Saturday, September 28, 2013

A Contemporary Review of BLOODHOUNDS

By Peter Lovesey.
Mysterious Press/Warner.
1996. 359 pages. $22.00
Full review by Marilyn Stasio, the NEW YORK TIMES (December 22, 1996), archived here:
Peter Lovesey tosses off a real brain-banger in BLOODHOUNDS the fourth book in a challenging series that opened with THE LAST DETECTIVE. I am mad for these pyrotechnic teasers, and this one had my head spinning. 
The test of wits begins when Peter Diamond, the irascible British copper who heads up the Bath murder squad, declares his longing for 'a good old-fashioned mystery,' something along the lines of those impenetrable scenarios that John Dickson Carr used to dream up, complete with 'the cryptic rhymes, the ingenious theft, the locked room puzzle and the closed circle of suspects.' Diamond gets his wish when someone breaks into a museum and pinches a priceless stamp that later turns up between the pages of a classic whodunit under discussion by a group of mystery buffs (the so-called Bloodhounds). The plot quickens when one of these contentious Hounds is found murdered on his locked boat and . . .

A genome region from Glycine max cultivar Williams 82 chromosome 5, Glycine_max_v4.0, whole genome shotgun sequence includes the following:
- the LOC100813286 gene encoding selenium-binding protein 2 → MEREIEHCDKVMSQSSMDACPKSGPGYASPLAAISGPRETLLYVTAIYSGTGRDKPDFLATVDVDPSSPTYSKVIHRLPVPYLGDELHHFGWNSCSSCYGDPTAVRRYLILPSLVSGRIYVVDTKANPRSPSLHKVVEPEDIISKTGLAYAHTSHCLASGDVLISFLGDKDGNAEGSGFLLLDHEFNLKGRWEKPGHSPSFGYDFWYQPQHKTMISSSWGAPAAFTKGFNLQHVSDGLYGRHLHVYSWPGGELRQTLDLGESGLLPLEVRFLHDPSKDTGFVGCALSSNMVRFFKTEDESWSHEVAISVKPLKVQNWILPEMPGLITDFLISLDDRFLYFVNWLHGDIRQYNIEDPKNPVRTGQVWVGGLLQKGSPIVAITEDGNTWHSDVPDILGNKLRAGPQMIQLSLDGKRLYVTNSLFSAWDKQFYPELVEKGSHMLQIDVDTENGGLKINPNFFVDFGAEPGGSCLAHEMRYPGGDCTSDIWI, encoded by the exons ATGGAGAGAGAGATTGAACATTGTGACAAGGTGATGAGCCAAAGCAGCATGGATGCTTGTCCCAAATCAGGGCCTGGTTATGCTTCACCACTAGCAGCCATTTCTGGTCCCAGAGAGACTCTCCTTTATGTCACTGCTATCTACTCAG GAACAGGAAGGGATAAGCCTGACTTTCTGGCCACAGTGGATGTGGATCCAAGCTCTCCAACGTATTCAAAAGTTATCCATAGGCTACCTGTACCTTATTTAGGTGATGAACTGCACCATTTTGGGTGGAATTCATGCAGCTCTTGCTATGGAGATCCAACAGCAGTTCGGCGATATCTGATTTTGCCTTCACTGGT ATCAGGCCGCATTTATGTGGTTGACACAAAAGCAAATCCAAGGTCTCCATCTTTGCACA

. . . and on and on it goes, getting trickier at every turn. Watch out for red herrings, listen up when those opinionated Bloodhounds go on about 'escapism versus realism,' 'the puzzle versus the police procedural' and 'country houses versus mean streets,' and don't underestimate Diamond, who gets his kicks poking holes in the plots of vintage thrillers like TO CATCH A THIEF.

Category: Detective fiction

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